A set of assertions about properties of a system and how they are effected by program execution. The axiomatic semantics of a program could include pre- and post-conditions for operations. In particular if you view the program as a state transformer (or collection of state transformers), the axiomatic semantics is a set of invariants on the state which the state transformer satisfies.
E.g. for a function with the type:
sort_list :: [T] -> [T]
we might give the precondition that the argument of the function is a list, and a postcondition that the return value is a list that is sorted.
One interesting use of axiomatic semantics is to have a language that has a finitely computable sublanguage that is used for specifying pre and post conditions, and then have the compiler prove that the program will satisfy those conditions.
See also operational semantics, denotational semantics.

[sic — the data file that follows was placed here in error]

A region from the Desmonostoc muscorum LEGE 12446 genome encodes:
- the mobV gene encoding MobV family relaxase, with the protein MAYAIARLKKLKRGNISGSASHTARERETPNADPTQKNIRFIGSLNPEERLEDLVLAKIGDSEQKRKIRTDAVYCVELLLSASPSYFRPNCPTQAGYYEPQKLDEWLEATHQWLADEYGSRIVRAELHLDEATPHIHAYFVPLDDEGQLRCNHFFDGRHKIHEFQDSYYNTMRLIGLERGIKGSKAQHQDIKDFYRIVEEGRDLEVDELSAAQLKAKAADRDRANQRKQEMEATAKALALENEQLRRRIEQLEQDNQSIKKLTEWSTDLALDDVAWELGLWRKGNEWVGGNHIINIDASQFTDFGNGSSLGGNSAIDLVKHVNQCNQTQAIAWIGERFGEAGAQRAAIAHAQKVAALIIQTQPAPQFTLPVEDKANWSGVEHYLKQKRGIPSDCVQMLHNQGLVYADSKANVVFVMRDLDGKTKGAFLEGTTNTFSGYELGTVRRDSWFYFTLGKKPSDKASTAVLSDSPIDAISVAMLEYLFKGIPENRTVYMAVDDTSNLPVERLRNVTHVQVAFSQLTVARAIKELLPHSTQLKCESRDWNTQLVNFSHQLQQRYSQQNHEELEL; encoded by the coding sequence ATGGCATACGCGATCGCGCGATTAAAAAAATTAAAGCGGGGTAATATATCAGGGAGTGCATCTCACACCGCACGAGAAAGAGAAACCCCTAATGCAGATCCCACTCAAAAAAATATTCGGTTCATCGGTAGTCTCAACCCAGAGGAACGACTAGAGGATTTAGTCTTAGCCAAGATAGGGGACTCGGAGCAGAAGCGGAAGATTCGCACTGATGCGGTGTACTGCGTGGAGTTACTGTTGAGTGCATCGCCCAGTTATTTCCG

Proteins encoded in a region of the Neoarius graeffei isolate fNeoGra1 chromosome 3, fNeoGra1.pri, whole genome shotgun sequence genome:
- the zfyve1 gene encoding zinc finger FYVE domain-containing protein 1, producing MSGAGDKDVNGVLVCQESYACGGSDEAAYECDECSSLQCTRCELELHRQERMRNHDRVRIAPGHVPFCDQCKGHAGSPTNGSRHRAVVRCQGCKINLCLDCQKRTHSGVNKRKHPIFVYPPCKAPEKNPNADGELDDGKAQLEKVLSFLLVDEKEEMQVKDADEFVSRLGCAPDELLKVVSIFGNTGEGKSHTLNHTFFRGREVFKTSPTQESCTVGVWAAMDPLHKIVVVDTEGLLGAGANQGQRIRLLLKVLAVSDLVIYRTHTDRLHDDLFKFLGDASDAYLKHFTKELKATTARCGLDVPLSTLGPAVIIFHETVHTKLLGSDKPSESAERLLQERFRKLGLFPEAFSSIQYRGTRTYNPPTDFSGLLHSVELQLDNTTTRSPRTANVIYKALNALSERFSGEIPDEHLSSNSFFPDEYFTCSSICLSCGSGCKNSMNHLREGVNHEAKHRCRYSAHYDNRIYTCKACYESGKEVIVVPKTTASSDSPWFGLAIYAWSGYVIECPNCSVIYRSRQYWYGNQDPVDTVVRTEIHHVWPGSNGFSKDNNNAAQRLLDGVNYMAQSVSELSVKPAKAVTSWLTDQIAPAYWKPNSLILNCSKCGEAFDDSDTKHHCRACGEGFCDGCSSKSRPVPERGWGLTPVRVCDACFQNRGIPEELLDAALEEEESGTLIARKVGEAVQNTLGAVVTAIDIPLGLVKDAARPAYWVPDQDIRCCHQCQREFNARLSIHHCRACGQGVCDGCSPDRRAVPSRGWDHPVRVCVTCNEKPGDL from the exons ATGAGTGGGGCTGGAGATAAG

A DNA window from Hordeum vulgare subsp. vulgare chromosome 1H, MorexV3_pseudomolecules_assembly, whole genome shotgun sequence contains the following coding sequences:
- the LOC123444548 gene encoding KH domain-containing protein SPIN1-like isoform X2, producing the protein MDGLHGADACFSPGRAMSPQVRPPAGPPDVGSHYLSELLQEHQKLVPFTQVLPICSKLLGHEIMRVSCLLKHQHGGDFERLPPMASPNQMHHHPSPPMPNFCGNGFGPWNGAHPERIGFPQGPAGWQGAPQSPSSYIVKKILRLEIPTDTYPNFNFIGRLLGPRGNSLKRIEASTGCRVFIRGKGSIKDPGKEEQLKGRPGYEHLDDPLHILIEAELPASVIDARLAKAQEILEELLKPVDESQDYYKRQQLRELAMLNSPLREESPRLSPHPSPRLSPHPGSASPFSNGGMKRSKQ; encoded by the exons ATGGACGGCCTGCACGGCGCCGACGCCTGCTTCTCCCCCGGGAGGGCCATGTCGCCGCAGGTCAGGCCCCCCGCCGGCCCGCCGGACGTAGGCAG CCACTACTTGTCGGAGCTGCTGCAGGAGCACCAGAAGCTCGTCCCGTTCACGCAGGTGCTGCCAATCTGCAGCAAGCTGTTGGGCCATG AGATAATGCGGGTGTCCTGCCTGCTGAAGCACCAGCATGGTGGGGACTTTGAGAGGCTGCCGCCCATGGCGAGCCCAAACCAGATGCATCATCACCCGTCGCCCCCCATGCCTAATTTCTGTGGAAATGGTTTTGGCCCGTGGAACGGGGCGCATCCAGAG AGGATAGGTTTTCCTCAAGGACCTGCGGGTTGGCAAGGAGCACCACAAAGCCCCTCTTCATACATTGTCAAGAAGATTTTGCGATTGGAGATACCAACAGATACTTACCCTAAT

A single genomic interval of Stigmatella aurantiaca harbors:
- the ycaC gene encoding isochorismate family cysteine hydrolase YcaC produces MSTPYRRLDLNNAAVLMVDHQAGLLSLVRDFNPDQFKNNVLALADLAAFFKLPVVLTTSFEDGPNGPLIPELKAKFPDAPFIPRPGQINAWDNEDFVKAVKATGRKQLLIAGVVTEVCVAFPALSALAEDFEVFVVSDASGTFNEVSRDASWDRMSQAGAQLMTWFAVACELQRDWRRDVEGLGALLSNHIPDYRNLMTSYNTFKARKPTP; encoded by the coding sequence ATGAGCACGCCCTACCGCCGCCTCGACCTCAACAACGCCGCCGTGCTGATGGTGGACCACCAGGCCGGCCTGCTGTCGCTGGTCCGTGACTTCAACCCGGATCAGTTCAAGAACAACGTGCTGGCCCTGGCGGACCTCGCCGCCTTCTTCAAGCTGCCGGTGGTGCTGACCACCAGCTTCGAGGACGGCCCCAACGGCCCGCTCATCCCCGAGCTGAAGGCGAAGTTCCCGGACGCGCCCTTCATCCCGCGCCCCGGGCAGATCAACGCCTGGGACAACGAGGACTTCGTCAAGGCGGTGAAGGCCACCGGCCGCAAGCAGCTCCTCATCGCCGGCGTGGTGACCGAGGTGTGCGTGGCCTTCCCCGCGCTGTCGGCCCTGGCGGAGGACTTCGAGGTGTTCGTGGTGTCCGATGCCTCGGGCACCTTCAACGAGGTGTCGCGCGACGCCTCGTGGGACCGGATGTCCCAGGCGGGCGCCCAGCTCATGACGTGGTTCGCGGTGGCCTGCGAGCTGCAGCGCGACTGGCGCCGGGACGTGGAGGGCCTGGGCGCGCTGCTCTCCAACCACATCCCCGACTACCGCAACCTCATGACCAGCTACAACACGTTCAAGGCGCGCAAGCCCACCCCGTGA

pertaining to or of the nature of an axiom; self-evident; obvious. aphoristic. Contemporary Examples Which is to say, the existence of a bad thing does not imply, axiomatically, that there is a legislative solution to it. Even Good Laws Sometimes Don’t Work Megan McArdle October 30, 2012 To people on the right, it’s axiomatically the […]
noun the process of defining mathematical systems by a set of axioms Examples The Boolean logic of propositions has many different axiomatizations which are formally equivalent.
a hypothetical particle having no charge, zero spin, and small mass: postulated in some forms of quantum chromodynamics. noun (physics) a hypothetical neutral elementary particle postulated to account for certain conservation laws in the strong interaction n. 1978, from axial + scientific suffix -on.
axioplasm axioplasm ax·i·o·plasm (āk’sē-ə-plāz’əm) n. Variant of axoplasm.